What is the success rate of movies-to-musicals anyway?

I’m going to admit it.

Not only do I read Michael Riedel’s twice-a-week Broadway gossip column in the NY Post, but I actually enjoy his stuff . . . even when he’s cracking on one of my shows, and he certainly has.  Deep down the guy loves theater, like all of us, and frankly, some of his columns have been a lot more enjoyable to read than a whole bunch of shows I’ve seen over the years.

In last week’s column, Michael wrote something that made me want to dig a bit deeper.  While slamming Sister Act before it has even gotten to our shores, he said . . .

This is yet another one of those screen retreads that, with few exceptions (“Hairspray,” “The Producers”), have been draining the joy out of musical comedy.

When I read it, I nodded in agreement.  I think all of us feel that movies-turned-musicals are a more miss than hit business, right?

But let’s go to the numbers.

By my count, I’ve got 21 movie-to-musicals in the last 10 years.

And I’m also counting that 7 of them made money.

That’s a 1 in 3 recoupment ratio, which easily trumps the anecdotal average of 1 in 5 that we all quote.

Not so bad, right?  All of a sudden a whole bunch of you when straight to your Netflix account to see what you could turn into a musical, didn’t you?

Well, it gets better.

When you look at the number of those shows that might not have recouped on Broadway, but ran over a year (thus increasing potential subsidiary life, etc.), the number jumps to 14 out of 21.

Now Michael wasn’t talking commercial success . . . he was talking about his own definition of joy.  And, frankly, I know exactly what he’s talking about.

But from an investor’s perspective (and an audience’s as well, since longer running shows means more folks are seeing them), there has been more joy than we may want to admit.

Advice from an Expert: Vol. XVII. My Mother The Theatergoer.

There’s always a lot of talk about the Tonys in the weeks that follow the big show.  What numbers were successful?  Could we give the plays more attention and still hold the audience’s attention?  And who fit Katie Holmes into her dress?

But the most important question for the Producers out there is . . . after watching the Tonys, what shows does the public want to see?

All of us in the industry debate this question like crazy.  But what do we know?  Most of us don’t have a clue what it’s like to be a family of four from the suburbs interested in seeing a show on their next long weekend.  In fact, I would wager that the people making the product in our industry and the people seeing the product are more different than in most industries out there.

But that doesn’t stop us from guessing.

I was in the middle of a heated discussion about my own guesses on what the public wanted to see last week, when I realized it was time to go to the source.  I decided to go to what most advertising agencies would describe as the model of a “traditional” theatergoer:  a suburban female in her 50s-60s who sees 3-5 shows per year, mostly musicals, and pays full price.

And that theatergoer is my momma.  And she’s literally been in my backyard this whole time!

I called Mom, who, of course, had tuned in to the Tonys, and asked her if she would write a mini-blog for me about her perspective on this year’s show.  Most specifically, I asked . . . “Mom, after watching the Tonys, what shows do you want to see the next time you are in town?”

Here’s what Mom had to say . . . [my comments are in brackets] “I watched the Tony Awards a few nights ago.  I love the excitement, costumes, music – even the speeches.  I often get ideas about what I’d like to see on our next NYC trip.  Before I tell you what shows captured my attention from the way they were presented at The Tonys, I thought you might find it interesting to get a few additional details about my perspective (and some of these Kenneth doesn’t even know).  [Yes, she, and about three other people on the planet, call me Kenneth.]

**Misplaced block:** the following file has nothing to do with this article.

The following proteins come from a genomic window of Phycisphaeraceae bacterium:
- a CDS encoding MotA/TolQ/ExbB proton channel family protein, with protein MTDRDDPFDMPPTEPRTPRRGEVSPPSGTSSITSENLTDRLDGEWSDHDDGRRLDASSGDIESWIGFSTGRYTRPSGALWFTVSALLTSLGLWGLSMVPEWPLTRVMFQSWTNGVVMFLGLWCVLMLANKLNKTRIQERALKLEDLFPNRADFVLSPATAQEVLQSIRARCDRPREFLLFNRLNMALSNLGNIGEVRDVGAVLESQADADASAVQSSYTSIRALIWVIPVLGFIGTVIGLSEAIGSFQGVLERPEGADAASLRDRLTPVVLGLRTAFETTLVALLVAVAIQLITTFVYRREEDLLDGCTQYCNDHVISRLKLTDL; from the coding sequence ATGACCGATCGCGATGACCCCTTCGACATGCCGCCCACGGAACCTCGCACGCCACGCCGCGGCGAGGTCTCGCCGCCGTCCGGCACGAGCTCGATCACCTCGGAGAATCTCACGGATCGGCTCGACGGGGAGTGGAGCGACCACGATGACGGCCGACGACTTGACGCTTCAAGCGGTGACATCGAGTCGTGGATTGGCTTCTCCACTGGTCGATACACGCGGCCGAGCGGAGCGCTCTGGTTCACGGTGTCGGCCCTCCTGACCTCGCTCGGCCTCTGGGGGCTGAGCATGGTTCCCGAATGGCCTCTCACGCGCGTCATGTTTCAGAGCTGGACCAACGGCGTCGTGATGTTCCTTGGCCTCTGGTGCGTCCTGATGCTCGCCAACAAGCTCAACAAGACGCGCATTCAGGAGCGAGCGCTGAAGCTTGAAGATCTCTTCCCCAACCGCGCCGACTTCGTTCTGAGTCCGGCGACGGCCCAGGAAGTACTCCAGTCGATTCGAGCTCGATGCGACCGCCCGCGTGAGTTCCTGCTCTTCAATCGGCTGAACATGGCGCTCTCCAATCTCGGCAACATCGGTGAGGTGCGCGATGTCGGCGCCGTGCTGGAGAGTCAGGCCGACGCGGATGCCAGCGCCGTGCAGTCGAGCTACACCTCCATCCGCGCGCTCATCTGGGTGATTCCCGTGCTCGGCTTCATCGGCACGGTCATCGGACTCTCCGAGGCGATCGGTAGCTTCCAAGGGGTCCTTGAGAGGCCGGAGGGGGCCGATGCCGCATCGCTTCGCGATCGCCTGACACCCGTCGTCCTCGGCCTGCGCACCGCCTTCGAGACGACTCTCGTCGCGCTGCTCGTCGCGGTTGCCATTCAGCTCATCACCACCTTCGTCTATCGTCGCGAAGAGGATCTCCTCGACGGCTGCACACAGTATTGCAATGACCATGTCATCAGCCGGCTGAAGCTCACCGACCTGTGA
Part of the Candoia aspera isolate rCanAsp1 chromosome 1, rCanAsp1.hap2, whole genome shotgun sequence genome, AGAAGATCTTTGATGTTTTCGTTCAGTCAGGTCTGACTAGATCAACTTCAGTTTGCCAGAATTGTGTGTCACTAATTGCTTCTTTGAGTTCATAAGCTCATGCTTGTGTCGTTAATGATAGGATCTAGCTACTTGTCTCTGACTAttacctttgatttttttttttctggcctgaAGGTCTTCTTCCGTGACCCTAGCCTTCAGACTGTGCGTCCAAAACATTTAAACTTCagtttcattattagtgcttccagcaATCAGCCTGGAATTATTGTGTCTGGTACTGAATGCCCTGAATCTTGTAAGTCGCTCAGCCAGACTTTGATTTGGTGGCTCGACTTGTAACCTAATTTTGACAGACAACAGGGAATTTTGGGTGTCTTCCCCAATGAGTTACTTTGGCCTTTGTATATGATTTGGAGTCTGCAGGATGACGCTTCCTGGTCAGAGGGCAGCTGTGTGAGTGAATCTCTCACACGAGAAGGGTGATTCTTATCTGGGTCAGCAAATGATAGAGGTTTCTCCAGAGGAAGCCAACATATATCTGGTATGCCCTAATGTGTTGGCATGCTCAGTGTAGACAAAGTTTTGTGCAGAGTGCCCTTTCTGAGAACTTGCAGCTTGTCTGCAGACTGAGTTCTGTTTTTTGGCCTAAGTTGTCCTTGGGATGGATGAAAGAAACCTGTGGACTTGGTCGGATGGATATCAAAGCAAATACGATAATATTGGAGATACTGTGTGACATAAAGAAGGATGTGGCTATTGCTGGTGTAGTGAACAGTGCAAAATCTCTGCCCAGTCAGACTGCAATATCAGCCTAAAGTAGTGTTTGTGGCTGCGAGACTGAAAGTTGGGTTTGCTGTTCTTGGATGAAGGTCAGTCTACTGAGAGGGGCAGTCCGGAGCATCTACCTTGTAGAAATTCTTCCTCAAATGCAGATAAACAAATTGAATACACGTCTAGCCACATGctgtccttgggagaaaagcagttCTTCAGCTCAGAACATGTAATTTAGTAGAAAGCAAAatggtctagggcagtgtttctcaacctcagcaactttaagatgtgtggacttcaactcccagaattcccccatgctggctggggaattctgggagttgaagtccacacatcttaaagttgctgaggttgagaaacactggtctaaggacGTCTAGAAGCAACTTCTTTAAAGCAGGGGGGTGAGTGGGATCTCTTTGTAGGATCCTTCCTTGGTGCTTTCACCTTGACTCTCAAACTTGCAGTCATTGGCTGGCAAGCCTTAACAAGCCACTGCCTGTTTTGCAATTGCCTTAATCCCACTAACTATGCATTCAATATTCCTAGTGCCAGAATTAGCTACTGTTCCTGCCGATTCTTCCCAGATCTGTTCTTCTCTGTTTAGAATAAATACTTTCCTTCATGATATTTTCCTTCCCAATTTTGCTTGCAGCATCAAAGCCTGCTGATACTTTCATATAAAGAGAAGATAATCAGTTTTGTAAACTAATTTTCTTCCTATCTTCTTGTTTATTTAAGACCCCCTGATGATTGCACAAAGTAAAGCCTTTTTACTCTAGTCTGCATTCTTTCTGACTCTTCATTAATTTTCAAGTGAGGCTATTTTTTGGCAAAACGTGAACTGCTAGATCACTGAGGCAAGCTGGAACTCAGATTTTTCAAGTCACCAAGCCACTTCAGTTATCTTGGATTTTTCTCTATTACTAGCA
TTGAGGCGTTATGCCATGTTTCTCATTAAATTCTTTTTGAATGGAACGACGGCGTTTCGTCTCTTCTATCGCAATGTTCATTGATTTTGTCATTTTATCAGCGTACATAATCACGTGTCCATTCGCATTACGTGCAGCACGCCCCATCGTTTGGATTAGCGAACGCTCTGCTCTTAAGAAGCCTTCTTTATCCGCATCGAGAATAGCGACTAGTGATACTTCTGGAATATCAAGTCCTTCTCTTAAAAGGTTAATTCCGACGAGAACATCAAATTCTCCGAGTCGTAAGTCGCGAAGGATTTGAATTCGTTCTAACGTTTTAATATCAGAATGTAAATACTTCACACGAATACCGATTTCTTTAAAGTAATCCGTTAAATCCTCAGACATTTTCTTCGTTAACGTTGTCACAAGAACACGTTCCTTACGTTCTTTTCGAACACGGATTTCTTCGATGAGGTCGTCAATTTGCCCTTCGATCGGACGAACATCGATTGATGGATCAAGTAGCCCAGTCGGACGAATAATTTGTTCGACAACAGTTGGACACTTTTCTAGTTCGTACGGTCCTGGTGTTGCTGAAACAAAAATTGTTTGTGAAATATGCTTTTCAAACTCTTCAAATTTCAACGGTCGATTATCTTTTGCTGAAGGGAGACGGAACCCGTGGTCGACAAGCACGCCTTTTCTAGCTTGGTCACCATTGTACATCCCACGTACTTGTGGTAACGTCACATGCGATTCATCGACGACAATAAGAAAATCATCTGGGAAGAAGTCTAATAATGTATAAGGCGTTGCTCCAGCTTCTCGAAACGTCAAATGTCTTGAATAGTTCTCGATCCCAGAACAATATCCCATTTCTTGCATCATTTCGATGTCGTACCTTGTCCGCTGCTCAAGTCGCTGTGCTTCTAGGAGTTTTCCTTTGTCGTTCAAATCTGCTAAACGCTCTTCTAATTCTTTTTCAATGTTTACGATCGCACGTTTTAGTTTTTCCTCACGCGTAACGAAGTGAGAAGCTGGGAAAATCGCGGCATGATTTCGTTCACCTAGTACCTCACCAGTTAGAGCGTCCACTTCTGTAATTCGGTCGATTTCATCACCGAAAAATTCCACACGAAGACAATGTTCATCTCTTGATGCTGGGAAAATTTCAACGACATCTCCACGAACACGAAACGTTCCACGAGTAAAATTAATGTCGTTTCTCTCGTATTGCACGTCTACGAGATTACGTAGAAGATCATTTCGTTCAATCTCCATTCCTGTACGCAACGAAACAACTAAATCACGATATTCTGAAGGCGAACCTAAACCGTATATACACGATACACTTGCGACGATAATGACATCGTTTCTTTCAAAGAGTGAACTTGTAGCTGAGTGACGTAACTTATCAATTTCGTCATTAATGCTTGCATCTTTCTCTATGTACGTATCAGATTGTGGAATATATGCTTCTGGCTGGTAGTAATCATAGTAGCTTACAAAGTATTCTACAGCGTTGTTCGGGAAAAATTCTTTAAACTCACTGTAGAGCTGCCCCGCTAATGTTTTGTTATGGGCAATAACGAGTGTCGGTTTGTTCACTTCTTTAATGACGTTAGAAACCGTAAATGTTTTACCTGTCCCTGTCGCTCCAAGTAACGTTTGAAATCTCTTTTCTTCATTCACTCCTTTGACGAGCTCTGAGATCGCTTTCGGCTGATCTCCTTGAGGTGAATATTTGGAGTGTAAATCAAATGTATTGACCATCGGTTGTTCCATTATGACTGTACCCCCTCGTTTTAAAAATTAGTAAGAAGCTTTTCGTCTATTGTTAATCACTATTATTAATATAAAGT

• My first theater experience was 50 years ago when I saw Annie Get Your Gun.  When the stage curtain opened, revealing a real live horse . . . I was hooked!  [When people see things on stage that they don’t expect to see: kids, animals, helicopters, it elevates the experience.]
  • As a teenager, I was addicted to buying show albums, and also listening to show songs popularized by famous artists.  I loved those album covers and the summaries of the shows on the back (King and I, Mame, etc.)  [Oh, if only popular artists were covering our tunes today.]
  • I was a teen in the ’60s, which put me in the proper emotional state to grasp the power of music.  It brought people together, challenged their thinking and even caused them to take action (Hair, West Side Story, Jesus Christ Superstar).  

And now, here are the shows that I wanted to see and the ones that didn’t interest me (there were many other shows that I had no opinion on – I’d have to learn more before putting them in the “to see” or “don’t see” category).  It’s important to remember that this is based solely on what I saw on the Tonys.  I might not see any of these shows, or I might see them all.  A lot of things may change my mind before I get to New York next, including what Kenneth thinks I might like to see or not.  [Good ol’ fashioned Word of Mouth trumps all, and I can’t believe she called me Kenneth twice in this blog.]

SHOWS I REALLY WANT TO SEE!

Memphis:  The music and the dancing were so exciting, this is at the top of my list.  (I have to admit that ‘Listen to the Beat’ sounded like Hairspray‘s ‘You Can’t Stop The Beat.’ but I loved the music and the dancing in that show, too!)  [Music, dancing . . . the keys to an audience-pleaser of a musical.]

Fela!:  I love the costumes, the music and the dancing.  The story (about using music to communicate) also seemed very interesting to me.  [See her comment about growing up in the ’60s.  What our audience lived through helped make them who they are today and influences what they want to see.]

Million Dollar Quartet:  Loved the music and the story idea and Levi Kreis’s performance.

Red:  I really liked the premise about the importance of art and what I saw of both Alfred Molina and Eddie Redmayne.  [Mom was disappointed to hear she wouldn’t get a chance to see this show because of its limited run.  I told her if she was disappointed, imagine how the Producers must feel.]

NAH, I’LL PASS

American Idiot:  To me, it seemed like a concert, and not a show.  I’ve heard about Green Day because my other son is in the music business, but I’ve never listened to any of their music before.  The music was interesting to me, but I’m not going to play it in my car anytime soon.